9. Ask if they have a non-compete in place? If they do, ask for a copy of the agreement and seek legal counsel to determine the scope of the agreement. It can be both expensive and distracting to hire someone and find out later their work must be limited by the agreement.

Recommendations for employees:
1. Make sure any agreement contains the provisions mentioned above. Any reasonable company will accept them as reasonable protection for you, your future career and family.

2. If and when you sign an agreement, get a copy for your own records and store in a safe place. This document is every bit as important as your home mortgage, birth certificate and passport. Don’t just stash it in your bottom drawer.

3. Remember, the contacts you make during your employment belong to your company. Many of us consider customers as our friends. If you are doing things right, they are friends. However, their business information belongs to your employer. If you leave, you must reestablish connection without the aid of all your notes from previous calls, meetings and other contacts.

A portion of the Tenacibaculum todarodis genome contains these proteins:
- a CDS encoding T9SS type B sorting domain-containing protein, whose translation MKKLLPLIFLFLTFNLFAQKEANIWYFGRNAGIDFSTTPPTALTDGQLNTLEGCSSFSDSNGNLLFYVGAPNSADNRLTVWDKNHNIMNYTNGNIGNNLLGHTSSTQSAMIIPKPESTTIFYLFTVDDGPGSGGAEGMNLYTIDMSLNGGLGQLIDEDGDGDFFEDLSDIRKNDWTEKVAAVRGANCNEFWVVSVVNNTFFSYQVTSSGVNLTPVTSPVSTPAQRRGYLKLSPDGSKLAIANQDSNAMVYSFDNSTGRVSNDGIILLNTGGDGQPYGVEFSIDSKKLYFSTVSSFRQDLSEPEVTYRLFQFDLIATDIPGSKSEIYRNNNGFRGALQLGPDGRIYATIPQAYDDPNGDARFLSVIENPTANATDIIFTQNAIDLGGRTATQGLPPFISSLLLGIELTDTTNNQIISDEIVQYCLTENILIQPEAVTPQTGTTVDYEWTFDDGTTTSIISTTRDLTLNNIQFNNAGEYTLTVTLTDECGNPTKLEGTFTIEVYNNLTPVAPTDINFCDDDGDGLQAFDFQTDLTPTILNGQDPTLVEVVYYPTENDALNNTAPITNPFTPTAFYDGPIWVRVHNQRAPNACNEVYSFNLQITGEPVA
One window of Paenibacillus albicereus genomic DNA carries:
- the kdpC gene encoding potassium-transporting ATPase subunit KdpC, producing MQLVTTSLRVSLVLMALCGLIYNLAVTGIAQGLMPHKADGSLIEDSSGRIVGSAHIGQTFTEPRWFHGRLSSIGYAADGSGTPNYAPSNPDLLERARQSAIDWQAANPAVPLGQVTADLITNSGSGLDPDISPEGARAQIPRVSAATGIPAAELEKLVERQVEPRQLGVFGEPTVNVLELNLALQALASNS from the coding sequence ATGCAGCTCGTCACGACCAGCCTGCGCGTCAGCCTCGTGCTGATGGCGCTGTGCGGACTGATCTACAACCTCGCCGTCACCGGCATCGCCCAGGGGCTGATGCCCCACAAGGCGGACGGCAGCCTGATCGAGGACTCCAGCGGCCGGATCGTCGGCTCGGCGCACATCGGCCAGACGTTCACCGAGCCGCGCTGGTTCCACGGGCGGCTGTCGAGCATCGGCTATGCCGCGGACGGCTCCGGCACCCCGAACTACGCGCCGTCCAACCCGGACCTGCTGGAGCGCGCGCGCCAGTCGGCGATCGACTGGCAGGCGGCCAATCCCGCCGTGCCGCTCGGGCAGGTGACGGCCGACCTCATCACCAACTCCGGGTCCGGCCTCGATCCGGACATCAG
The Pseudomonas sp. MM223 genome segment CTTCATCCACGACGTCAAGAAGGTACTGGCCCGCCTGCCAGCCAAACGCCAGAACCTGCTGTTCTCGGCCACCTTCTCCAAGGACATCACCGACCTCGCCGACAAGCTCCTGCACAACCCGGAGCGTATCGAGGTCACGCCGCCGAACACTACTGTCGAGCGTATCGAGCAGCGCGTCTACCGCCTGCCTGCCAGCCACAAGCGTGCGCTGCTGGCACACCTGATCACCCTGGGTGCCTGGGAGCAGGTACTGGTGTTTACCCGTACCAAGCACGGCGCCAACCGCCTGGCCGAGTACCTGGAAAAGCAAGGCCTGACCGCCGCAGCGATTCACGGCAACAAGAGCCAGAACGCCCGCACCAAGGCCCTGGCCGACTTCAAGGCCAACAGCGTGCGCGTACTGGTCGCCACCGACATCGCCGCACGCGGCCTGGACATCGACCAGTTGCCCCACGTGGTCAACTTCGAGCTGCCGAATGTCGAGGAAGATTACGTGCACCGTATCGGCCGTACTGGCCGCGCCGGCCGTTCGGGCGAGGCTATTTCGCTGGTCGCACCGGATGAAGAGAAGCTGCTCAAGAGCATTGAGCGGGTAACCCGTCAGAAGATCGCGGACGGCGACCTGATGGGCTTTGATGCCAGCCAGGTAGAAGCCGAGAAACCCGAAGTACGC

Still not convinced all of this is worth your time?
For those of you who are like reading the details, this link will take you to an article in TED magazine

And if you crave legal jargon, this link will take you to the official court documents

Friday, August 7, 2015

How to Incentivize a Distributor Purchasing Professional

The Challenge – How to Incentivize a Distributor
Photo from
Purchasing Professional

After writing tons of articles on the sales process in distribution where I brutally vilify purchasing and procurement types, I received an email with the following:

“Frank, you often make sweeping generalizations about purchasing types. As a former sales guy, I tend to agree with most of what you say. However, my organization (a distributor) has a couple of purchasing people. And while I certainly don’t push them to lie, cheat or steal from our vendors, I would like for them to be more proactive in helping our business make money. Do you have any recommendations for points we should intensify them on? Is it possible for them to do more than just enter orders with our suppliers?”